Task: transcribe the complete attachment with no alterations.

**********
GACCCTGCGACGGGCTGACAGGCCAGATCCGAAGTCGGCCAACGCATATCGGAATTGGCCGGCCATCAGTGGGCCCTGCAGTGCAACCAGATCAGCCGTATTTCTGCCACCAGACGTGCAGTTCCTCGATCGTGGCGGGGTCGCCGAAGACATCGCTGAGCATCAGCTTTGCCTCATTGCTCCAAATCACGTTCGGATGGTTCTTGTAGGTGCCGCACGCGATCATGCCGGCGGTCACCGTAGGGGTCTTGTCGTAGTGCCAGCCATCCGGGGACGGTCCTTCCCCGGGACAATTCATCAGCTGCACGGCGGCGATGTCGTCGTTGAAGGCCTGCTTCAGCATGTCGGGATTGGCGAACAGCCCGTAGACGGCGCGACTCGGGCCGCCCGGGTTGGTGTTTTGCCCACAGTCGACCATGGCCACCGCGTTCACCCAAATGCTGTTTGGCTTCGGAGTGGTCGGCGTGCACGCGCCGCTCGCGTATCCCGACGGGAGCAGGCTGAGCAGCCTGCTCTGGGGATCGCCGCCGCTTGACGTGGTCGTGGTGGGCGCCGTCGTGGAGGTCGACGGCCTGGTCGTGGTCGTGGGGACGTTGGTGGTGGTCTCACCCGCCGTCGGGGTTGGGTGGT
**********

GACCCTGCGACGGGCTGACAGGCCAGATCCGAAGTCGGCCAACGCATATCGGAATTGGCCGGCCATCAGTGGGCCCTGCAGTGCAACCAGATCAGCCGTATTTCTGCCACCAGACGTGCAGTTCCTCGATCGTGGCGGGGTCGCCGAAGACATCGCTGAGCATCAGCTTTGCCTCATTGCTCCAAATCACGTTCGGATGGTTCTTGTAGGTGCCGCACGCGATCATGCCGGCGGTCACCGTAGGGGTCTTGTCGTAGTGCCAGCCATCCGGGGACGGTCCTTCCCCGGGACAATTCATCAGCTGCACGGCGGCGATGTCGTCGTTGAAGGCCTGCTTCAGCATGTCGGGATTGGCGAACAGCCCGTAGACGGCGCGACTCGGGCCGCCCGGGTTGGTGTTTTGCCCACAGTCGACCATGGCCACCGCGTTCACCCAAATGCTGTTTGGCTTCGGAGTGGTCGGCGTGCACGCGCCGCTCGCGTATCCCGACGGGAGCAGGCTGAGCAGCCTGCTCTGGGGATCGCCGCCGCTTGACGTGGTCGTGGTGGGCGCCGTCGTGGAGGTCGACGGCCTGGTCGTGGTCGTGGGGACGTTGGTGGTGGTCTCACCCGCCGTCGGGGTTGGGTGGT